My Week With Marilyn

Falling in love for ninety minutes

Forget the Mayans: when there comes a generation of boys who don’t fall in love with Marilyn Monroe, that’s when you know the world is truly ending and human sensibilities deteriorating.

My Week With Marilyn is not so much a biopic about Marilyn’s life as it is a slice of Colin Clark’s (if his memoir is to be believed), and a drive-by look at the contrast between how Marilyn was regarded and treated not only in Hollywood, but overseas.  The story follows Clark (Eddie Redmayne) as he takes a chance on becoming third assistant director (a glorified errand boy) for The Prince and the Showgirl, a film which despite being unsuccessful and panned by critics propelled Marilyn and Laurence Olivier (played expertly by Kenneth Branagh) into the heights of their respective careers.  During the shoot, Marilyn is on her honeymoon with new husband Arthur Miller (Dougray Scott), and being the proverbial “stranger in a strange land,” struggles with the conventions and pressures of Olivier’s world.  Clark attempts to acclimate her into British society, and the two develop what Clark thinks is a blazing romance.  But it isn’t.  We know that.  Marilyn knows that.  She is lonely, afraid, drugged up (not by choice), and sporadically ill, and Clark is the only person who is nice to her.

The film, directed by Simon Curtis, paints a fair picture of Marilyn from the beginning.  Hollywood follows her everywhere.  She is fed pills by assistants who are supposed to be taking care of her, and their only reasoning is that she’s difficult to “control.”  This animal treatment extends to every extremity of her life, from the way her entourage simultaneously parade her around and shield her from the public to the way they cage her in temporary homes with constant surveillance.  Furthermore, they refer to her sweet, jovial personality as an “act.”  But we’re fully convinced.  She doesn’t even seem to know she’s “sexy” until Olivier blurts out on set that her portrayal of Elsie Marina isn’t utilizing her “natural talents.”  These scenes, while beautiful, also hurt.  Here was a woman idealized, abused, and misunderstood by virtually everyone she came into contact with.  Her depressions were misinterpreted as entitlement, her acting methods conflated with confusion.  The phrase “no one else understands you” is spoken to Marilyn by various characters, but they, we must suspect, are farthest from understanding.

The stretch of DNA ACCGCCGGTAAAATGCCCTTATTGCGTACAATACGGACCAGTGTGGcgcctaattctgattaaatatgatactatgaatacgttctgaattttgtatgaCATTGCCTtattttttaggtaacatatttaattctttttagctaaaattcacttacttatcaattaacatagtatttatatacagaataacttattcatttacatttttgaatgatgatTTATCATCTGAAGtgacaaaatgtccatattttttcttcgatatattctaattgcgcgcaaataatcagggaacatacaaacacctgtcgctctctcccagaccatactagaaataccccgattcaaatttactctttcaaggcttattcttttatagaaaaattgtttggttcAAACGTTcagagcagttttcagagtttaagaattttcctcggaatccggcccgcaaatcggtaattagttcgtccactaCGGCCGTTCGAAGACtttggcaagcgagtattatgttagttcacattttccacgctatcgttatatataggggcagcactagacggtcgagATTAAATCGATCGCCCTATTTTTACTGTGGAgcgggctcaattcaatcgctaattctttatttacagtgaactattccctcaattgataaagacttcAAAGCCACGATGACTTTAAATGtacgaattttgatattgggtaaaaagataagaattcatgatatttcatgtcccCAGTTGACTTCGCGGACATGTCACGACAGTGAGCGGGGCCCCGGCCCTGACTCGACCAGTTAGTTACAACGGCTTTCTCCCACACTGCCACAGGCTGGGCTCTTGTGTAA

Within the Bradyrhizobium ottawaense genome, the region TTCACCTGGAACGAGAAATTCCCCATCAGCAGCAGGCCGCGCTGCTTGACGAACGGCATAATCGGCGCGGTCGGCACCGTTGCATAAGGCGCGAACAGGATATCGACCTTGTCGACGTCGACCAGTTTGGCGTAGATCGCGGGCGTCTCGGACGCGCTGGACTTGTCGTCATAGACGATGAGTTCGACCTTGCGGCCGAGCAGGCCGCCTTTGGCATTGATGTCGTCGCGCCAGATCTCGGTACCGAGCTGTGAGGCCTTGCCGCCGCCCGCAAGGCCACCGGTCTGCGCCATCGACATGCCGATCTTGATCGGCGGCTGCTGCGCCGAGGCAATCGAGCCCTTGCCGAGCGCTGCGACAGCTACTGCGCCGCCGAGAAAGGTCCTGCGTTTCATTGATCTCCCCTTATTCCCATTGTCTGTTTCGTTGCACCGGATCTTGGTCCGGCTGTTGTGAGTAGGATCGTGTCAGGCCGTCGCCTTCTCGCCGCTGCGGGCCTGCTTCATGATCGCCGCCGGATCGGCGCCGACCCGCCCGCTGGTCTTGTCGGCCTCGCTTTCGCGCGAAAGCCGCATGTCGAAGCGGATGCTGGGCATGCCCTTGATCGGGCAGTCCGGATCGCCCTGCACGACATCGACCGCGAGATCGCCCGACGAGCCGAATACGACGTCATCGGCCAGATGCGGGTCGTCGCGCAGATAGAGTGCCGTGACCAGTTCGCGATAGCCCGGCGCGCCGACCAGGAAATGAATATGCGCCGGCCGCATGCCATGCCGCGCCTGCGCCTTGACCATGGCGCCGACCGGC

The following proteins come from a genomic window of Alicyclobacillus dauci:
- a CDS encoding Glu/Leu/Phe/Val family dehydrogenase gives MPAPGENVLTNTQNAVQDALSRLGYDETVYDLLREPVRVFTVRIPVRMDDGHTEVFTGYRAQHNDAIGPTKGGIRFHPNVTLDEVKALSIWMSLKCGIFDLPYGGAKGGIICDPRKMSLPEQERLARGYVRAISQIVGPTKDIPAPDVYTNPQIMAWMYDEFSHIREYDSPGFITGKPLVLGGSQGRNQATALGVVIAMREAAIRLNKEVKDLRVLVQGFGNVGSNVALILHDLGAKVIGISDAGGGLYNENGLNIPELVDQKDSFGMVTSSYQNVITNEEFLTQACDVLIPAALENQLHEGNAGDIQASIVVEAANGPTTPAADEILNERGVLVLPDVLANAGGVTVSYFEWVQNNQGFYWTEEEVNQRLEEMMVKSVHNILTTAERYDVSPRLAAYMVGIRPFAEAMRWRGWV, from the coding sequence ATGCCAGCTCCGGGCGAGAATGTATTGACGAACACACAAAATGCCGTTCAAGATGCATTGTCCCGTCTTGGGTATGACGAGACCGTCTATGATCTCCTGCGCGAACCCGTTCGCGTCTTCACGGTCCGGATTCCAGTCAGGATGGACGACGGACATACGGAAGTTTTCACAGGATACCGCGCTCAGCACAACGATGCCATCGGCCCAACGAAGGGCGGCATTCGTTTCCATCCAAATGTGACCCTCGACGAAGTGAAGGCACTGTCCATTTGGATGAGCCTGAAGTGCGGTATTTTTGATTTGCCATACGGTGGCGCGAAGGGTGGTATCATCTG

Kenneth Branagh shines as Olivier, and is allowed to be a dedicated artist and a commanding boss, but also a bit of a blowhard and a relieving presence.  His feelings about Marilyn transform completely over the course of the film, and less than a month in her presence contorts his life in vicious ways.  Branagh even quotes Shakespeare at one point – he just can’t seem to get away from it.  Also in the supporting cast are Judi Dench as Dame Sybil Thorndike; Zoë Wanamaker as Paula Strasberg, Marilyn’s overprotective acting coach who clashes with Olivier in some excellent banter-laced scenes; and Emma Watson (finally ditching Hermione) as Lucy, a young woman working in wardrobe, who begins as Clark’s love interest but turns out to be a backup plan.  Refreshingly, she seems to always be the one calling the shots in her scenes with Redmayne, even in the end.  Scott’s portrayal of Arthur Miller is exactly how you’d think Hollywood people look at writers: frustrated, bothered, weathered in the face, and perpetually grubby.  Who would have known he was about to write The Crucible?

The film’s best sequence is Clark and Marilyn’s first real day together, which begins when Clark, who has been banned from being near Marilyn, is ushered into a car by Marilyn’s bodyguard.  As he sits down, afraid, unsure, and the car begins moving, Marilyn pops out from under a blanket and claims that this is “the getaway car.”  It’s the one scene in which we bear witness to, perhaps, Marilyn’s real personality, free of her caretakers and feeling like she’s having an adventure of her own design.  The scenes that follow rival any romantic film of the year.  The drama is slightly lessened in that we know they don’t end up together, but there is a certain fascination involved: Clark, mistaking infatuation for love, forgets that he’s seven years Marilyn’s junior and that she spoke to him like a child earlier.  The shift in relationship dynamic is staggering, but Clark seems to be the only one who doesn’t see it (of course, later, he must).

The Oscar for Best Actress may already bear the scent of Michelle Williams, the spitting image of Marilyn not only in the film makeup and wig, but even more so in voice and aura.  If she wins for this film, it will be a well-deserved victory for her, but also, considering the material, a victory for Marilyn.

My Week With Marilyn (2011); written by Adrian Hodges; directed by Simon Curtis; starring Michelle Williams, Kenneth Branagh, and Eddie Redmayne. 

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